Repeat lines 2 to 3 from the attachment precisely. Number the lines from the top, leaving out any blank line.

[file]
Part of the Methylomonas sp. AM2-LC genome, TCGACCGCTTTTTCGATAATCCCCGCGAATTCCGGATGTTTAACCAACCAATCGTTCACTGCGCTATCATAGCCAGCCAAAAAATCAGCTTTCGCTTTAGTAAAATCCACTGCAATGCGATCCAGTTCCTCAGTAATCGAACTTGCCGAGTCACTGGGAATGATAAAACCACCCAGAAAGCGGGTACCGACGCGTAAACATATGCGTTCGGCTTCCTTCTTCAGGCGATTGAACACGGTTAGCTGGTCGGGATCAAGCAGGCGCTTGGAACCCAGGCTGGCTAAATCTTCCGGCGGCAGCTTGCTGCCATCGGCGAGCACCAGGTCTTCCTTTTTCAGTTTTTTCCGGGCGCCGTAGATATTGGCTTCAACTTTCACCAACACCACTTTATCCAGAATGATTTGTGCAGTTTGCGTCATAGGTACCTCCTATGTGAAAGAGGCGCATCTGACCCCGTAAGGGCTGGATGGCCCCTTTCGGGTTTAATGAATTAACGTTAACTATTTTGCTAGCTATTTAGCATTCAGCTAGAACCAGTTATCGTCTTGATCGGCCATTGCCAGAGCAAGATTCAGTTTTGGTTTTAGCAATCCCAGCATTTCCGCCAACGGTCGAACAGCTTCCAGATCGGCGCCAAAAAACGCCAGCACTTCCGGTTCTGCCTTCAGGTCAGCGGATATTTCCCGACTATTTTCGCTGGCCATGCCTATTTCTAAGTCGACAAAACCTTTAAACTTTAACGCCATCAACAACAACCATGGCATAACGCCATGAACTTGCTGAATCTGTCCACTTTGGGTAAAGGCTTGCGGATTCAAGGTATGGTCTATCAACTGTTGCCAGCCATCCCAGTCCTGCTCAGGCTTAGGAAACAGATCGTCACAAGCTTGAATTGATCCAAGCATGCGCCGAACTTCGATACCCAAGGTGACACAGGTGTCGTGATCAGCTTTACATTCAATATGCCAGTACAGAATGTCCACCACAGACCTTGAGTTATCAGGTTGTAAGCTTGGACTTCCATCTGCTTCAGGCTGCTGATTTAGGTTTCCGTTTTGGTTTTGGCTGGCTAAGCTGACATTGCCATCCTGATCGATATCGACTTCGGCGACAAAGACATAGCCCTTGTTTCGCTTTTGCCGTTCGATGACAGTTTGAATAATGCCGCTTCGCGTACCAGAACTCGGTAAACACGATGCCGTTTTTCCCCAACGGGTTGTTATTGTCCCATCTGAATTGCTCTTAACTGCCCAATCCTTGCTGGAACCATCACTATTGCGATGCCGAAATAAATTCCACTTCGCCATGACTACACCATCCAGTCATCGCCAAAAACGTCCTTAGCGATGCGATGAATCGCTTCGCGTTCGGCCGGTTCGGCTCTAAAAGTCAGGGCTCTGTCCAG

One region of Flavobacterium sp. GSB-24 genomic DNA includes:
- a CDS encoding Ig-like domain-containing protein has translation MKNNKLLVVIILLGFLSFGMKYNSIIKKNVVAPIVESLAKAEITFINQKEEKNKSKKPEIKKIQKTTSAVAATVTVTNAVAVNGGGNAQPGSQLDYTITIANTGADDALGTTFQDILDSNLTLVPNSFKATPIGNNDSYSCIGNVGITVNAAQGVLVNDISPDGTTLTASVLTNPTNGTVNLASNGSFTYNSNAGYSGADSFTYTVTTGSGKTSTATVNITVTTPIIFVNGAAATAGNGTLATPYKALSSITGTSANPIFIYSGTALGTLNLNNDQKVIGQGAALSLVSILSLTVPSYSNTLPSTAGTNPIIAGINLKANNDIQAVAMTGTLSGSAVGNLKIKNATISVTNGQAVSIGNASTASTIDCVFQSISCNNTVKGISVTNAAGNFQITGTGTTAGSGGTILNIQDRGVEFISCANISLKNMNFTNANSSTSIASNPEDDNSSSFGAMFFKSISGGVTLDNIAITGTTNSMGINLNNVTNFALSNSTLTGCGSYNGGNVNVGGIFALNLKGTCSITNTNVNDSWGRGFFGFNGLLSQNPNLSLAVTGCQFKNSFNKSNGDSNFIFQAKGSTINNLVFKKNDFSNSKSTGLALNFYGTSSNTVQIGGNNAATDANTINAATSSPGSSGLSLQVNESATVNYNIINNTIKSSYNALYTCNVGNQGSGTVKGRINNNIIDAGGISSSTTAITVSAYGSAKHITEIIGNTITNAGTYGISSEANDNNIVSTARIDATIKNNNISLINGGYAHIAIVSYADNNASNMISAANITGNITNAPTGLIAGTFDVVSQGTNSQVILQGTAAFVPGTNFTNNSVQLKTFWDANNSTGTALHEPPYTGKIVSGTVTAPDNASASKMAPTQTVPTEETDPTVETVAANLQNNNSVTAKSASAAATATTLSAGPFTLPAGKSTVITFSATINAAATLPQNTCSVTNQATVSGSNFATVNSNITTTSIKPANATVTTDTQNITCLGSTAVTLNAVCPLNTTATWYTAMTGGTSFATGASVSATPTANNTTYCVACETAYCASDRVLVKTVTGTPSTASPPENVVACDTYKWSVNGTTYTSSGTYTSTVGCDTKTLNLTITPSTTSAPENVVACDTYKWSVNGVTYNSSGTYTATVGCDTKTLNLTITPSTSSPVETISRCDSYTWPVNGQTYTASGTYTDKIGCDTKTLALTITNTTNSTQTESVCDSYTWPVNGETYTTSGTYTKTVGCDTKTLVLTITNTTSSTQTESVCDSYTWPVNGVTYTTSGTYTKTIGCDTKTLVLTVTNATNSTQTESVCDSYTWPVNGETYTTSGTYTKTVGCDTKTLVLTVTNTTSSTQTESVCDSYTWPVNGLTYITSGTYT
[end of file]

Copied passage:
One region of Flavobacterium sp. GSB-24 genomic DNA includes:
- a CDS encoding Ig-like domain-containing protein has translation MKNNKLLVVIILLGFLSFGMKYNSIIKKNVVAPIVESLAKAEITFINQKEEKNKSKKPEIKKIQKTTSAVAATVTVTNAVAVNGGGNAQPGSQLDYTITIANTGADDALGTTFQDILDSNLTLVPNSFKATPIGNNDSYSCIGNVGITVNAAQGVLVNDISPDGTTLTASVLTNPTNGTVNLASNGSFTYNSNAGYSGADSFTYTVTTGSGKTSTATVNITVTTPIIFVNGAAATAGNGTLATPYKALSSITGTSANPIFIYSGTALGTLNLNNDQKVIGQGAALSLVSILSLTVPSYSNTLPSTAGTNPIIAGINLKANNDIQAVAMTGTLSGSAVGNLKIKNATISVTNGQAVSIGNASTASTIDCVFQSISCNNTVKGISVTNAAGNFQITGTGTTAGSGGTILNIQDRGVEFISCANISLKNMNFTNANSSTSIASNPEDDNSSSFGAMFFKSISGGVTLDNIAITGTTNSMGINLNNVTNFALSNSTLTGCGSYNGGNVNVGGIFALNLKGTCSITNTNVNDSWGRGFFGFNGLLSQNPNLSLAVTGCQFKNSFNKSNGDSNFIFQAKGSTINNLVFKKNDFSNSKSTGLALNFYGTSSNTVQIGGNNAATDANTINAATSSPGSSGLSLQVNESATVNYNIINNTIKSSYNALYTCNVGNQGSGTVKGRINNNIIDAGGISSSTTAITVSAYGSAKHITEIIGNTITNAGTYGISSEANDNNIVSTARIDATIKNNNISLINGGYAHIAIVSYADNNASNMISAANITGNITNAPTGLIAGTFDVVSQGTNSQVILQGTAAFVPGTNFTNNSVQLKTFWDANNSTGTALHEPPYTGKIVSGTVTAPDNASASKMAPTQTVPTEETDPTVETVAANLQNNNSVTAKSASAAATATTLSAGPFTLPAGKSTVITFSATINAAATLPQNTCSVTNQATVSGSNFATVNSNITTTSIKPANATVTTDTQNITCLGSTAVTLNAVCPLNTTATWYTAMTGGTSFATGASVSATPTANNTTYCVACETAYCASDRVLVKTVTGTPSTASPPENVVACDTYKWSVNGTTYTSSGTYTSTVGCDTKTLNLTITPSTTSAPENVVACDTYKWSVNGVTYNSSGTYTATVGCDTKTLNLTITPSTSSPVETISRCDSYTWPVNGQTYTASGTYTDKIGCDTKTLALTITNTTNSTQTESVCDSYTWPVNGETYTTSGTYTKTVGCDTKTLVLTITNTTSSTQTESVCDSYTWPVNGVTYTTSGTYTKTIGCDTKTLVLTVTNATNSTQTESVCDSYTWPVNGETYTTSGTYTKTVGCDTKTLVLTVTNTTSSTQTESVCDSYTWPVNGLTYITSGTYT